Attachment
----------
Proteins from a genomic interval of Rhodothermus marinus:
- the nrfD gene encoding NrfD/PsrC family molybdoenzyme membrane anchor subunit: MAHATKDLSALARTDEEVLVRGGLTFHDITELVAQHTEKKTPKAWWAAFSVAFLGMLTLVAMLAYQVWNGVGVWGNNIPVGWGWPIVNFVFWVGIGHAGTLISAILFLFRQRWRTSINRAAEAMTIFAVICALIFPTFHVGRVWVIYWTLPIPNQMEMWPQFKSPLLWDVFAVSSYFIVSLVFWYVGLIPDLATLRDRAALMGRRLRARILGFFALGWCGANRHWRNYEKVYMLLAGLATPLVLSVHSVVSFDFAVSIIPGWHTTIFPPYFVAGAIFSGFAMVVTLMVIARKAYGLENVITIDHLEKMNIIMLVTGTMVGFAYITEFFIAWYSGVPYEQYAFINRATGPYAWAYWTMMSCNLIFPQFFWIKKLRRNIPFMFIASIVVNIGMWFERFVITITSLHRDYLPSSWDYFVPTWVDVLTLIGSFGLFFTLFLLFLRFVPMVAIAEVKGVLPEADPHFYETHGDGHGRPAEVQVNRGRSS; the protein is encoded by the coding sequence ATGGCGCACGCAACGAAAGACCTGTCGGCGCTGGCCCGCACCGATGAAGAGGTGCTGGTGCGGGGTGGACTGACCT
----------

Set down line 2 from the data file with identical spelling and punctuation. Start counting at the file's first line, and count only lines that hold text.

- the nrfD gene encoding NrfD/PsrC family molybdoenzyme membrane anchor subunit: MAHATKDLSALARTDEEVLVRGGLTFHDITELVAQHTEKKTPKAWWAAFSVAFLGMLTLVAMLAYQVWNGVGVWGNNIPVGWGWPIVNFVFWVGIGHAGTLISAILFLFRQRWRTSINRAAEAMTIFAVICALIFPTFHVGRVWVIYWTLPIPNQMEMWPQFKSPLLWDVFAVSSYFIVSLVFWYVGLIPDLATLRDRAALMGRRLRARILGFFALGWCGANRHWRNYEKVYMLLAGLATPLVLSVHSVVSFDFAVSIIPGWHTTIFPPYFVAGAIFSGFAMVVTLMVIARKAYGLENVITIDHLEKMNIIMLVTGTMVGFAYITEFFIAWYSGVPYEQYAFINRATGPYAWAYWTMMSCNLIFPQFFWIKKLRRNIPFMFIASIVVNIGMWFERFVITITSLHRDYLPSSWDYFVPTWVDVLTLIGSFGLFFTLFLLFLRFVPMVAIAEVKGVLPEADPHFYETHGDGHGRPAEVQVNRGRSS; the protein is encoded by the coding sequence ATGGCGCACGCAACGAAAGACCTGTCGGCGCTGGCCCGCACCGATGAAGAGGTGCTGGTGCGGGGTGGACTGACCT